There are so many benefits of installing hardwood floors in your home. In general, they’re well-insulated, easy to clean, and beautiful to look at.

And, depending on the type you get, they can be extremely durable and long-lasting. Of course, these features usually make the flooring more expensive, too. 

And that’s the real dilemma of the matter, isn’t it? With so many types of hardwood floors to choose from, where do you even begin?

Actually, you can begin right here with this guide. Below, we teach you all you need to know about comparing your many hardwood floor options. That includes the pros, cons, and features of each type of flooring and whether it’s a good deal for the price.

To learn more, read on.

Engineered vs Solid Hardwood Floor Options

Before we get to the specific tree types, let’s examine the differences between engineered and solid hardwood flooring. As you may have guessed, engineered wood flooring is always cheaper than its solid wood counterpart.

What you may not know is that this doesn’t automatically make engineered wood inferior. On the contrary, engineered wood is more flexible and versatile than solid wood. For example, it won’t be warped or damaged as easily by moisture or temperature changes.

And you can’t tell the difference between the two by looking at the surface, either. You see, the top layer of each engineered floorboard is, in fact, a thin plank of solid wood.

The Downsides of Engineered Wood Flooring

The main downside of engineered wood flooring is that it simply doesn’t last as long as solid wood flooring. For one thing, while it does well against moisture/humidity, it’s not very durable against scratches or damage by impact.

Even worse, engineered floorboards cannot be repaired once damaged. You might be able to replace individual boards, but you can’t refinish them because the surface layer is too thin. Thus, the new boards wouldn’t match the old boards.

This isn’t the case with solid wood. Solid hardwood planks can be sanded and refinished.

After refinishing, any new, replacement planks will look the same as the older planks that didn’t need replacing. As such, the overall lifespan of solid wood flooring is far longer than that of engineered wood.

1. Oak

Now, let’s look at specific flooring types by tree, starting with oak. Oak is a very popular choice because, as far as hardwoods go, it’s on the cheaper side of the scale. 

Also, it’s very versatile in terms of color. Specifically, the lighter colors of oak can be stained to match any interior decor scheme.

2. Walnut

Walnut is a dark, brown wood embellished throughout with marble-like swirls. This desirable appearance is the primary reason people choose it.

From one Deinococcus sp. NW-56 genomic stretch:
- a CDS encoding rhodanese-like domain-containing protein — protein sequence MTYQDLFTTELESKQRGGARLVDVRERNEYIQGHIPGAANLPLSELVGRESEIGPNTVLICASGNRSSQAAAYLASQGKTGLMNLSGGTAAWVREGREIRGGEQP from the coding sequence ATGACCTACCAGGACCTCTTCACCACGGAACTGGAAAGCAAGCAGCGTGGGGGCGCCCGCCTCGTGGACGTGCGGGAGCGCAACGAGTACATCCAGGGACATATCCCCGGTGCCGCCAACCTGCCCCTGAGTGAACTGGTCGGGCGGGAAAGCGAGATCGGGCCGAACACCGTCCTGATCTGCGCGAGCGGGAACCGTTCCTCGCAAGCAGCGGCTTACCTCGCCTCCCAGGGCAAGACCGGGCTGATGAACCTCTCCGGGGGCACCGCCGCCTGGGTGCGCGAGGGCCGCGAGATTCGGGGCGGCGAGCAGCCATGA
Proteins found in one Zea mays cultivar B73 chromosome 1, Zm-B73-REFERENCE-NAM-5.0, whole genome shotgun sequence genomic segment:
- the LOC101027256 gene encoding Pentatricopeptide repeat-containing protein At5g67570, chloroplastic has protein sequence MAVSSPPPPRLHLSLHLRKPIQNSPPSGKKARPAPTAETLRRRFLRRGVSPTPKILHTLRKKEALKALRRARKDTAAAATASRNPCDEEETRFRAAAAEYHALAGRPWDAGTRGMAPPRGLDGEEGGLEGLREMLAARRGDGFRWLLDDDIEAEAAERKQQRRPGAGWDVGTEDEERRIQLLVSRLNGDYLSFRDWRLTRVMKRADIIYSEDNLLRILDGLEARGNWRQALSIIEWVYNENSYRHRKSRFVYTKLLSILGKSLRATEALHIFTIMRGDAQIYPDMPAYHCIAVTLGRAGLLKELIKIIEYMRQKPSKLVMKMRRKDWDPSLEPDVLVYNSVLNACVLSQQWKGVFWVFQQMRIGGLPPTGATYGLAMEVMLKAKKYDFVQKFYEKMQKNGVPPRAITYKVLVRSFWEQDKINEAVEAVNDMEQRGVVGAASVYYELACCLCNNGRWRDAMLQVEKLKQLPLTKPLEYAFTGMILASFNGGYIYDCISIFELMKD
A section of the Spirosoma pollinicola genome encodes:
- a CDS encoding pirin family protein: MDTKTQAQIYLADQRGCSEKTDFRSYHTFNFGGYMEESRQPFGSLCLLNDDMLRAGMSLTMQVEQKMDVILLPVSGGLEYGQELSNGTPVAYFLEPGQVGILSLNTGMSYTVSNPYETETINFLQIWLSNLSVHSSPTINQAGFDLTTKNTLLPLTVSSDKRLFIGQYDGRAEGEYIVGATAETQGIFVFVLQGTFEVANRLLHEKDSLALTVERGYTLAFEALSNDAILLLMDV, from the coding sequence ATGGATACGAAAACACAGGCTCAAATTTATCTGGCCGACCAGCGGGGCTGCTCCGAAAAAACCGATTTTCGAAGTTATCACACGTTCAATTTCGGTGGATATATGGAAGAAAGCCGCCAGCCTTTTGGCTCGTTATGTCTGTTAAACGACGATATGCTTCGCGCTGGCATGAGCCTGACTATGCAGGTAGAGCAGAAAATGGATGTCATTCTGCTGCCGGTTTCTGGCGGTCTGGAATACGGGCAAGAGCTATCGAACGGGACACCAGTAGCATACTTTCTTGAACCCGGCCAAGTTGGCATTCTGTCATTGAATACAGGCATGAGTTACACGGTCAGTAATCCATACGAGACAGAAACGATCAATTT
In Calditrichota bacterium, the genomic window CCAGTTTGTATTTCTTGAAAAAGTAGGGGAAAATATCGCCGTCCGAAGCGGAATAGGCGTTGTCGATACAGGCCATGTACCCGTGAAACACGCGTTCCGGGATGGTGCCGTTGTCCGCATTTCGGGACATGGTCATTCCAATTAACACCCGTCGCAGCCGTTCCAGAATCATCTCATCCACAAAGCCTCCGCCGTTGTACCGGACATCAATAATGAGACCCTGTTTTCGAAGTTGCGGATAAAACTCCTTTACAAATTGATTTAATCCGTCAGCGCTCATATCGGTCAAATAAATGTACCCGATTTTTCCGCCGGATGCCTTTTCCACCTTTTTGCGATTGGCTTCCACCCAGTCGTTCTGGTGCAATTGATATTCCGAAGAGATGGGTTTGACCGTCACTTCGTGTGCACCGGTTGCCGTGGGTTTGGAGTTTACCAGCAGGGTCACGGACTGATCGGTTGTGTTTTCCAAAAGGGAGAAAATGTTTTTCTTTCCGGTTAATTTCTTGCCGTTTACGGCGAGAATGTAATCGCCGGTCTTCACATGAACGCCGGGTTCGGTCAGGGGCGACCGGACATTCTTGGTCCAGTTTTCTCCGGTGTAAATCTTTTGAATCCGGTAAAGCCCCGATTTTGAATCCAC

That said, it’s a bit softer than most hardwoods, meaning it’s easier to damage. So, you definitely don’t want to choose walnut for rooms that contain a lot of heavy furniture.

3. Cherry

The most notable thing about cherry wood is its bright red color. Thus, like walnut, cherry wood flooring is mainly chosen for its appearance.

As such, you’ll need to have a very specific decor scheme in mind to go with it. Also, know that cherry wood’s color can fade with too much exposure to sunlight.

4. Maple

Like oak, maple is another good choice to go with any color scheme. This is due to its light color and mostly uniform grain pattern.

Furthermore, it’s one of the hardest hardwoods you can purchase for flooring. Since it’s extremely difficult to scratch or damage maple, you don’t have to be so careful about what room you place it in.

5. Hickory

Even more durable and long-lasting is hickory. This flooring can easily outlive the person who purchases it, as long as it’s maintained properly.

Hickory is a light-to-medium shade wood with a reddish-tan color. Its grain pattern offers spectacular swirls of dark against light.

6. Ash

Ash has a greyish, driftwood-like appearance. It also has very dark grain patterns to contrast the otherwise light-colored wood. It’s light appearance is inoffensive to most interior color schemes.

However, it’s only a medium-hard hardwood, so you’ll have to be careful on it.

7. Teak

Teak is an exotic hardwood beloved for its dark, shiny appearance textured with beautiful marble swirls. It’s also extremely hard. Thus, it can handle heavy chairs, pets, and any other plans you have for it without incurring damage.

8. Douglas Fir

Douglas fir is light in color and riddled with grain patterns reminiscent of an old, wood cabin. Even so, the grain pattern is so prominent that it makes every board look almost exactly the same for an overall uniform appearance.

Unfortunately, it’s about as soft as hardwoods get and is therefore easily scratched. On the plus side, it’s very common and cheap.

9. Pine

Pine flooring is not very dissimilar from Douglas fir. Specifically, it’s common, soft, cheap, and has a similar grain pattern. Although, pine tends to be a little more colorful.

10. Mahogany

Mahogany’s features are so renowned that they hardly need stating. Namely, it’s very hard, durable, and long-lasting. Additionally, it’s known for its rich dark color, faint grain patterns, and high price.

Remember This Guide About the Types of Hardwood Floors

We hope you found this guide about the types of hardwood floors helpful. Even so, you might still feel a little overwhelmed by your options. 

In that case, allow us to help. Contact Ulta Home Improvements here to discuss these options with our certified flooring experts.